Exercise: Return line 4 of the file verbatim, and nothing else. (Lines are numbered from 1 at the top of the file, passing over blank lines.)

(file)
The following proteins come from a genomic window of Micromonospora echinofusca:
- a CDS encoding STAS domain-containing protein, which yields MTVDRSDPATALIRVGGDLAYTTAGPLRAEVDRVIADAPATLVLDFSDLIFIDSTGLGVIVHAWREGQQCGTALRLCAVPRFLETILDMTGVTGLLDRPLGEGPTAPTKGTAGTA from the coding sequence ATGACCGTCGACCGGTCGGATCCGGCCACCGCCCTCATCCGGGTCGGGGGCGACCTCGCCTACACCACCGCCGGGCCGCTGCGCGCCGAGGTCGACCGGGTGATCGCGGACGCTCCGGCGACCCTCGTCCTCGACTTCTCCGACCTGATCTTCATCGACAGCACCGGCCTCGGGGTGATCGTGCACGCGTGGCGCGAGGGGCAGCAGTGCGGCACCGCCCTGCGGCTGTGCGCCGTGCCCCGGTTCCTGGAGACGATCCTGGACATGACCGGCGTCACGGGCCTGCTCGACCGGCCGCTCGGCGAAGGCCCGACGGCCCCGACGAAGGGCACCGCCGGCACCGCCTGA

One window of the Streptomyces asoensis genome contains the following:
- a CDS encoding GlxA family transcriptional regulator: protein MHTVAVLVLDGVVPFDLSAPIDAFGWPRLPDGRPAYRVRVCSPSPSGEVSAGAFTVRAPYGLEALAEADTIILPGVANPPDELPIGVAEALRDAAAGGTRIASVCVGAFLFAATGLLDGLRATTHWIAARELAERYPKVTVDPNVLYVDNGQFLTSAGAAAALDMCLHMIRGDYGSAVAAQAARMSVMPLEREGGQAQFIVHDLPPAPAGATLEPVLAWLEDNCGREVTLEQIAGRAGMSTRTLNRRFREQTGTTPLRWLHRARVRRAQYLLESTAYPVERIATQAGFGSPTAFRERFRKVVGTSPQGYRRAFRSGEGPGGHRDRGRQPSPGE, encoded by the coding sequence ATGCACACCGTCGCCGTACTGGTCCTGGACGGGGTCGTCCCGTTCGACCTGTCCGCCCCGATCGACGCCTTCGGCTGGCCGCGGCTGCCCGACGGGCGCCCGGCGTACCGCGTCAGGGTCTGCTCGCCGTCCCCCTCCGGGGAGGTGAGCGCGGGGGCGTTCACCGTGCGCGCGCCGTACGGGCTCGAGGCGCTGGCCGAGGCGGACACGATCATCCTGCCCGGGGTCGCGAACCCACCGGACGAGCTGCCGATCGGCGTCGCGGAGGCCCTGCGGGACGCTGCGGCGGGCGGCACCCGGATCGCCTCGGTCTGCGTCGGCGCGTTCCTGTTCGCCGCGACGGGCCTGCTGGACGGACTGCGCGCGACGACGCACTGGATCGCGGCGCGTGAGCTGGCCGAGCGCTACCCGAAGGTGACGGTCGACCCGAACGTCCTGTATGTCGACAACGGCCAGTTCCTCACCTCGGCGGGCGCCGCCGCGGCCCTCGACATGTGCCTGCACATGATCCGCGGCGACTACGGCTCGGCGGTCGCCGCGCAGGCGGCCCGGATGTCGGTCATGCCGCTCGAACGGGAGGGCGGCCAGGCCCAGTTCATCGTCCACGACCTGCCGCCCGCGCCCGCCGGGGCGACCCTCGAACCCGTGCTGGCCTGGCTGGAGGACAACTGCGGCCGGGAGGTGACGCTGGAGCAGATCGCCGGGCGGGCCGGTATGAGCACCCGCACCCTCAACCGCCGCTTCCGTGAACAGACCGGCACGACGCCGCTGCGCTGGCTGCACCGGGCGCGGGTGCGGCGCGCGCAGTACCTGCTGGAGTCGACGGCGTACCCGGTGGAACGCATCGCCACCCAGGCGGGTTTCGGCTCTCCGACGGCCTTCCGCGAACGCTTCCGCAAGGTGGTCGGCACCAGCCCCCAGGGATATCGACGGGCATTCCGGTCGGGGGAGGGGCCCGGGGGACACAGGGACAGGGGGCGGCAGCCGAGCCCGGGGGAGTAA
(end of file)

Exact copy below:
- a CDS encoding GlxA family transcriptional regulator: protein MHTVAVLVLDGVVPFDLSAPIDAFGWPRLPDGRPAYRVRVCSPSPSGEVSAGAFTVRAPYGLEALAEADTIILPGVANPPDELPIGVAEALRDAAAGGTRIASVCVGAFLFAATGLLDGLRATTHWIAARELAERYPKVTVDPNVLYVDNGQFLTSAGAAAALDMCLHMIRGDYGSAVAAQAARMSVMPLEREGGQAQFIVHDLPPAPAGATLEPVLAWLEDNCGREVTLEQIAGRAGMSTRTLNRRFREQTGTTPLRWLHRARVRRAQYLLESTAYPVERIATQAGFGSPTAFRERFRKVVGTSPQGYRRAFRSGEGPGGHRDRGRQPSPGE, encoded by the coding sequence ATGCACACCGTCGCCGTACTGGTCCTGGACGGGGTCGTCCCGTTCGACCTGTCCGCCCCGATCGACGCCTTCGGCTGGCCGCGGCTGCCCGACGGGCGCCCGGCGTACCGCGTCAGGGTCTGCTCGCCGTCCCCCTCCGGGGAGGTGAGCGCGGGGGCGTTCACCGTGCGCGCGCCGTACGGGCTCGAGGCGCTGGCCGAGGCGGACACGATCATCCTGCCCGGGGTCGCGAACCCACCGGACGAGCTGCCGATCGGCGTCGCGGAGGCCCTGCGGGACGCTGCGGCGGGCGGCACCCGGATCGCCTCGGTCTGCGTCGGCGCGTTCCTGTTCGCCGCGACGGGCCTGCTGGACGGACTGCGCGCGACGACGCACTGGATCGCGGCGCGTGAGCTGGCCGAGCGCTACCCGAAGGTGACGGTCGACCCGAACGTCCTGTATGTCGACAACGGCCAGTTCCTCACCTCGGCGGGCGCCGCCGCGGCCCTCGACATGTGCCTGCACATGATCCGCGGCGACTACGGCTCGGCGGTCGCCGCGCAGGCGGCCCGGATGTCGGTCATGCCGCTCGAACGGGAGGGCGGCCAGGCCCAGTTCATCGTCCACGACCTGCCGCCCGCGCCCGCCGGGGCGACCCTCGAACCCGTGCTGGCCTGGCTGGAGGACAACTGCGGCCGGGAGGTGACGCTGGAGCAGATCGCCGGGCGGGCCGGTATGAGCACCCGCACCCTCAACCGCCGCTTCCGTGAACAGACCGGCACGACGCCGCTGCGCTGGCTGCACCGGGCGCGGGTGCGGCGCGCGCAGTACCTGCTGGAGTCGACGGCGTACCCGGTGGAACGCATCGCCACCCAGGCGGGTTTCGGCTCTCCGACGGCCTTCCGCGAACGCTTCCGCAAGGTGGTCGGCACCAGCCCCCAGGGATATCGACGGGCATTCCGGTCGGGGGAGGGGCCCGGGGGACACAGGGACAGGGGGCGGCAGCCGAGCCCGGGGGAGTAA